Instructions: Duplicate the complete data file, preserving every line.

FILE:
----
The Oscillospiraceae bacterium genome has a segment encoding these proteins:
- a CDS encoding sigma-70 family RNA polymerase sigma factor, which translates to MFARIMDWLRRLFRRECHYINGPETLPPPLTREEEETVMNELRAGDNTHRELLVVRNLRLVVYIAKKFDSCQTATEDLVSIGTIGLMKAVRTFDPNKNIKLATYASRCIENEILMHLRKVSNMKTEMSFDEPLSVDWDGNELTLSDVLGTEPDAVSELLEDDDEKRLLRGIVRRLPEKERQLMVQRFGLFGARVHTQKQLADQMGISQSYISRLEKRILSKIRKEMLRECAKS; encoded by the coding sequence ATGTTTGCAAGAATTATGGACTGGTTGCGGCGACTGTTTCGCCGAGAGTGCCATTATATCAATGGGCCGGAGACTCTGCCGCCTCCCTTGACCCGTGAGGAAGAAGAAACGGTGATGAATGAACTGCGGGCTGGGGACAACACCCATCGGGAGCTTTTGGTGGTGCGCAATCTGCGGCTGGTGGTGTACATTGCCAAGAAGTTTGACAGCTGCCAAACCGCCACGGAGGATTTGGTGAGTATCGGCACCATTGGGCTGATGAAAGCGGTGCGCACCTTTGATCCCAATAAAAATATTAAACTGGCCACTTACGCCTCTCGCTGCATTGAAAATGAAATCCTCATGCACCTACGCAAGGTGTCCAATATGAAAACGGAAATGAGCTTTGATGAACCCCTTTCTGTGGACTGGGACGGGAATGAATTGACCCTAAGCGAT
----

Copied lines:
The Oscillospiraceae bacterium genome has a segment encoding these proteins:
- a CDS encoding sigma-70 family RNA polymerase sigma factor, which translates to MFARIMDWLRRLFRRECHYINGPETLPPPLTREEEETVMNELRAGDNTHRELLVVRNLRLVVYIAKKFDSCQTATEDLVSIGTIGLMKAVRTFDPNKNIKLATYASRCIENEILMHLRKVSNMKTEMSFDEPLSVDWDGNELTLSDVLGTEPDAVSELLEDDDEKRLLRGIVRRLPEKERQLMVQRFGLFGARVHTQKQLADQMGISQSYISRLEKRILSKIRKEMLRECAKS; encoded by the coding sequence ATGTTTGCAAGAATTATGGACTGGTTGCGGCGACTGTTTCGCCGAGAGTGCCATTATATCAATGGGCCGGAGACTCTGCCGCCTCCCTTGACCCGTGAGGAAGAAGAAACGGTGATGAATGAACTGCGGGCTGGGGACAACACCCATCGGGAGCTTTTGGTGGTGCGCAATCTGCGGCTGGTGGTGTACATTGCCAAGAAGTTTGACAGCTGCCAAACCGCCACGGAGGATTTGGTGAGTATCGGCACCATTGGGCTGATGAAAGCGGTGCGCACCTTTGATCCCAATAAAAATATTAAACTGGCCACTTACGCCTCTCGCTGCATTGAAAATGAAATCCTCATGCACCTACGCAAGGTGTCCAATATGAAAACGGAAATGAGCTTTGATGAACCCCTTTCTGTGGACTGGGACGGGAATGAATTGACCCTAAGCGAT